ISLAMABAD: Out of the total outstanding liabilities of US$20 billion, Pakistan has formally sought debt relief of US$1.87 billion from 11 bilateral creditors among the G20 countries, it was learnt.
Among the G20 countries, China is the largest bilateral donor as its outstanding liabilities against Pakistan piled up to US$9 billion, followed by Japan with US$5 billion and the remaining countries, including South Korea, France, Germany, Canada, USA, Saudi Arabia and others. “Yes we have sought debt relief from the G20 countries and hope to get breathing space of US$1.87 billion for the period of one year,” confirmed one of the top officials of Finance Division, while talking to ‘The News’ on Monday.
Meanwhile, the G20 countries are considering either to stagger the outstanding debt or to provide fresh financing facility to the Covid-19 pandemic hit countries. The official said the multilateral creditors were not ready to provide debt rescheduling to borrowing countries because they were considered preferred creditors and could not support any relief because it might have negative impact over credit rating of the country.
According to the World Bank, with effect from May 01, 2020, Monday is the beginning of an important debt relief initiative for the world’s poorest countries. The president World Bank stated that the bank has been proceeding at full pace with pandemic support strategy, using fast-track approach, to assist 93 countries with Covid-19 related health projects, and another 18 countries would shortly be getting support.
The WB president said it marked the start of a debt payment suspension by the IDA countries, if they requested forbearance. He said in March, IMF Managing Director Kristalina Georgieva and he called on official bilateral creditors to grant debt suspension to the countries eligible for International Development Association (IDA) financing – and considered the world’s poorest countries – may get help extra financial support to respond to Covid-19 pandemic.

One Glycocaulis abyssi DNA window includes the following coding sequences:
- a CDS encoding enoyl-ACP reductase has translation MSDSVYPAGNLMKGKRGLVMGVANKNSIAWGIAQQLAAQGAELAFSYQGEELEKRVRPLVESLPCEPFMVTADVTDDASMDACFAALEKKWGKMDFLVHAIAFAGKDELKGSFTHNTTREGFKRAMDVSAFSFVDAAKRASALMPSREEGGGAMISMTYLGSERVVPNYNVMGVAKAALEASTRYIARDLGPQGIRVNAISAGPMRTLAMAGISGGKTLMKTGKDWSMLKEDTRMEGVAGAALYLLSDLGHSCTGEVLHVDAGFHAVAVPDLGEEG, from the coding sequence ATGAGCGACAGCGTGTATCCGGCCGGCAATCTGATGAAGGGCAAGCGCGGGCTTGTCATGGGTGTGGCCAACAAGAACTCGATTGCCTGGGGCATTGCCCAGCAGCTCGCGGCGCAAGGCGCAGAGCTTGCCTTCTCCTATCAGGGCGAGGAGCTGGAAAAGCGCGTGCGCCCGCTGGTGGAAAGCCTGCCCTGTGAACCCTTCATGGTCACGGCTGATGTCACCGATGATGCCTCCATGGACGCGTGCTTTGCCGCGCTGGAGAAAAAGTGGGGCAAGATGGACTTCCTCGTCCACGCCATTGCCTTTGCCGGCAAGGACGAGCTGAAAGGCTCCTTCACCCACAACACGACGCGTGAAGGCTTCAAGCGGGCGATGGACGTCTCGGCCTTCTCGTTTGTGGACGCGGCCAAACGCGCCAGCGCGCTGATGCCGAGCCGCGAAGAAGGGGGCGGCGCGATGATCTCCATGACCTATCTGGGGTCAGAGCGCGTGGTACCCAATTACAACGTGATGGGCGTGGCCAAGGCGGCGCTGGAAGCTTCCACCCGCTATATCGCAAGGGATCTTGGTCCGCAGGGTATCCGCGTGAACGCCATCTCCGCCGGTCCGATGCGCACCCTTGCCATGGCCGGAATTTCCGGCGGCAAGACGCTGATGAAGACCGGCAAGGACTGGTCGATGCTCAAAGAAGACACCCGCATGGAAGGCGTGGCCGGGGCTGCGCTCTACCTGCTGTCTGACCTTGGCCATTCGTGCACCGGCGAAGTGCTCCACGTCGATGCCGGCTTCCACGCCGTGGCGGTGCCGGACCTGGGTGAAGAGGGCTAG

During the spring meetings, the governors of the World Bank, IMF and the finance ministers of G7 and G20 countries supported May 1 start date. The G20 countries agreed on a coordinated approach, with a common term sheet providing key features for a debt service suspension initiative. Private creditors were also called on to participate in the initiative on comparable terms.
In addition to financial support, the initiative provides an important opportunity for the IDA countries to enhance transparency and fully disclose their public sector’s financial commitments. The World Bank and IMF are working together with IDA countries to evaluate their debt sustainability and transparency and monitor their use of the savings on debt service.
The president said another important component of their response to Covid-19, will be to scale up our social safety net operations, including cash transfer operations through banks, post offices, micro enterprises, and digitally, and community-based approaches, where available and scalable. He said, “We’re also actively engaging with the governments to eliminate or redirect costly and climate-harmful fuel subsidies and reduce barriers to the flow of food and medical supplies.”
Last week, the World Bank released an updated study on remittances, in which it was found that the global remittances are projected to decline sharply by 20 per cent in 2020, due to the economic crisis induced by the Covid-19 pandemic and economic shutdown.